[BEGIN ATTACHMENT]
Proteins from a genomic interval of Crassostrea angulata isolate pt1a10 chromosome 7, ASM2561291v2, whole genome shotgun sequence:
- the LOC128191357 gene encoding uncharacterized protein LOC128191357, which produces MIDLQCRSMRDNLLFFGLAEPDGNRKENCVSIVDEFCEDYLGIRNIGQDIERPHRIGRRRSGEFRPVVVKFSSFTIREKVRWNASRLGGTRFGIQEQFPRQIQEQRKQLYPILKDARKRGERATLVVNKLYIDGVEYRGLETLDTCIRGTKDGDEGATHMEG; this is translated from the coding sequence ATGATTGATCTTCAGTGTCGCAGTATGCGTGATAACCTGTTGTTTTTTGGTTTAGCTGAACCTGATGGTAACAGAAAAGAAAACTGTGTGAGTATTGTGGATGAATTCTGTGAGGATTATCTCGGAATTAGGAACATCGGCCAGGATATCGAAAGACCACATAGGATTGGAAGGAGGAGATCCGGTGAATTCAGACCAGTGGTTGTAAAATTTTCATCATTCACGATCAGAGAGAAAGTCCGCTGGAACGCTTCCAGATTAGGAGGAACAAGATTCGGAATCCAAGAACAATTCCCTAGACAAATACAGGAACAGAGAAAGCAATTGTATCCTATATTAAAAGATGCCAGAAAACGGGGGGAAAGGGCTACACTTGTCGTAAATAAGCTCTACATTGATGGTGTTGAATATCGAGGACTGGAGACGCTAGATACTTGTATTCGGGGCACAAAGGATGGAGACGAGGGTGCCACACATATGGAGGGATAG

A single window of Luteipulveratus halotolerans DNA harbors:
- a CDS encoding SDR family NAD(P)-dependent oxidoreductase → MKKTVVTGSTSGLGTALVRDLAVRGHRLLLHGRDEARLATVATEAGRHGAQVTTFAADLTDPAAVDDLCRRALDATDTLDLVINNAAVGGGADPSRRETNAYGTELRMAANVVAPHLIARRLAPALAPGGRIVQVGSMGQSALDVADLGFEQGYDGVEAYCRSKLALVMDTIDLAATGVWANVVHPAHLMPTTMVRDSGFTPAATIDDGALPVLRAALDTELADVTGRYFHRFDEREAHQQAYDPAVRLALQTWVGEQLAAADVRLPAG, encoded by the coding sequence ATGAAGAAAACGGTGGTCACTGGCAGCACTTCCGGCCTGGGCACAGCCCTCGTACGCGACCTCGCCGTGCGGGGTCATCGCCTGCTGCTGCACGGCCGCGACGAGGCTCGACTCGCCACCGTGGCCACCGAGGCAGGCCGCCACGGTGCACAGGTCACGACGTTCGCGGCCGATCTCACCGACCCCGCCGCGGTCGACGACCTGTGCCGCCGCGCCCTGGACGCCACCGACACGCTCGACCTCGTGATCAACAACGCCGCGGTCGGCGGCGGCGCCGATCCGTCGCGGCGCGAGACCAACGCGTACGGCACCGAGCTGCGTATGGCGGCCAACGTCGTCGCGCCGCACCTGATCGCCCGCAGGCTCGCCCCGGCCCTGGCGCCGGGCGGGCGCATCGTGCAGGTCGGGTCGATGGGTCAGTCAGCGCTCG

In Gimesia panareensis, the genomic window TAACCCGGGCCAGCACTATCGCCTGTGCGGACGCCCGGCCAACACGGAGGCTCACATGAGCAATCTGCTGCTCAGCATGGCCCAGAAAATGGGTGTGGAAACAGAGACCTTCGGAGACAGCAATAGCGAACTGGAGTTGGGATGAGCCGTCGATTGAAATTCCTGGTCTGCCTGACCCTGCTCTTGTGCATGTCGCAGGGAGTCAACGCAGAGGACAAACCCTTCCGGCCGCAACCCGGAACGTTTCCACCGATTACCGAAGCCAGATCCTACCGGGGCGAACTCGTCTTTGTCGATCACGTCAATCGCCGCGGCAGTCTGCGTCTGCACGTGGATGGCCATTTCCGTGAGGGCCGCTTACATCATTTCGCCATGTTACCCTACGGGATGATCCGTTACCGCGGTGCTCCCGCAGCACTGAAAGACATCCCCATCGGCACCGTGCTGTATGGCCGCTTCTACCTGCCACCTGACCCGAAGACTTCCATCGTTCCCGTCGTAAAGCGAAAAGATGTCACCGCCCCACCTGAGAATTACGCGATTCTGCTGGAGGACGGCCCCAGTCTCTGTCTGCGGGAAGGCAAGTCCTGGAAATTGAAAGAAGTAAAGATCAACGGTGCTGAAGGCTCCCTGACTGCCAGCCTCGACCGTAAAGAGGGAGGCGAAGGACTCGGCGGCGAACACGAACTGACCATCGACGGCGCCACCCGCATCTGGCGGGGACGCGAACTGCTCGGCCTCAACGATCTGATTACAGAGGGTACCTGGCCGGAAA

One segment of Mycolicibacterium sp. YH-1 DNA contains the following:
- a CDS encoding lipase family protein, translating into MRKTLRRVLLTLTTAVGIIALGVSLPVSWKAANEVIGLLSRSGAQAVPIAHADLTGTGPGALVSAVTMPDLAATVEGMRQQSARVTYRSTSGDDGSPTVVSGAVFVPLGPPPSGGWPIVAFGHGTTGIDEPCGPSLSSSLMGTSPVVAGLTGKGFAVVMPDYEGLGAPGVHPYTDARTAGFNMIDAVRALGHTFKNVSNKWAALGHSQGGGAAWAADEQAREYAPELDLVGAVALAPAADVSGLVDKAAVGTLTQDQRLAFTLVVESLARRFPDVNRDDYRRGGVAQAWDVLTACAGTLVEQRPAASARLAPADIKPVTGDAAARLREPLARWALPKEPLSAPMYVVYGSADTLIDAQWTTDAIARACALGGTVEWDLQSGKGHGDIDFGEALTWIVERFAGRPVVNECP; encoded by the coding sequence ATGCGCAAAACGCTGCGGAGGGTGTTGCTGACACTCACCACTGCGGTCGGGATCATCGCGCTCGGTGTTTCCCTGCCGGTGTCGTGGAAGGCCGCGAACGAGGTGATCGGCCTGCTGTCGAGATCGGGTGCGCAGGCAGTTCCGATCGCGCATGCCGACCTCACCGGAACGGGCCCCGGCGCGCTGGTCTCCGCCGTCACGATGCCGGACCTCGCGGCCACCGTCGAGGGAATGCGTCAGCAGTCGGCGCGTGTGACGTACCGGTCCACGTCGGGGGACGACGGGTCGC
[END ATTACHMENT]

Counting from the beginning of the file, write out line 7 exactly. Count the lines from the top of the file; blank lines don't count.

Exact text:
- a CDS encoding lipase family protein, translating into MRKTLRRVLLTLTTAVGIIALGVSLPVSWKAANEVIGLLSRSGAQAVPIAHADLTGTGPGALVSAVTMPDLAATVEGMRQQSARVTYRSTSGDDGSPTVVSGAVFVPLGPPPSGGWPIVAFGHGTTGIDEPCGPSLSSSLMGTSPVVAGLTGKGFAVVMPDYEGLGAPGVHPYTDARTAGFNMIDAVRALGHTFKNVSNKWAALGHSQGGGAAWAADEQAREYAPELDLVGAVALAPAADVSGLVDKAAVGTLTQDQRLAFTLVVESLARRFPDVNRDDYRRGGVAQAWDVLTACAGTLVEQRPAASARLAPADIKPVTGDAAARLREPLARWALPKEPLSAPMYVVYGSADTLIDAQWTTDAIARACALGGTVEWDLQSGKGHGDIDFGEALTWIVERFAGRPVVNECP; encoded by the coding sequence ATGCGCAAAACGCTGCGGAGGGTGTTGCTGACACTCACCACTGCGGTCGGGATCATCGCGCTCGGTGTTTCCCTGCCGGTGTCGTGGAAGGCCGCGAACGAGGTGATCGGCCTGCTGTCGAGATCGGGTGCGCAGGCAGTTCCGATCGCGCATGCCGACCTCACCGGAACGGGCCCCGGCGCGCTGGTCTCCGCCGTCACGATGCCGGACCTCGCGGCCACCGTCGAGGGAATGCGTCAGCAGTCGGCGCGTGTGACGTACCGGTCCACGTCGGGGGACGACGGGTCGC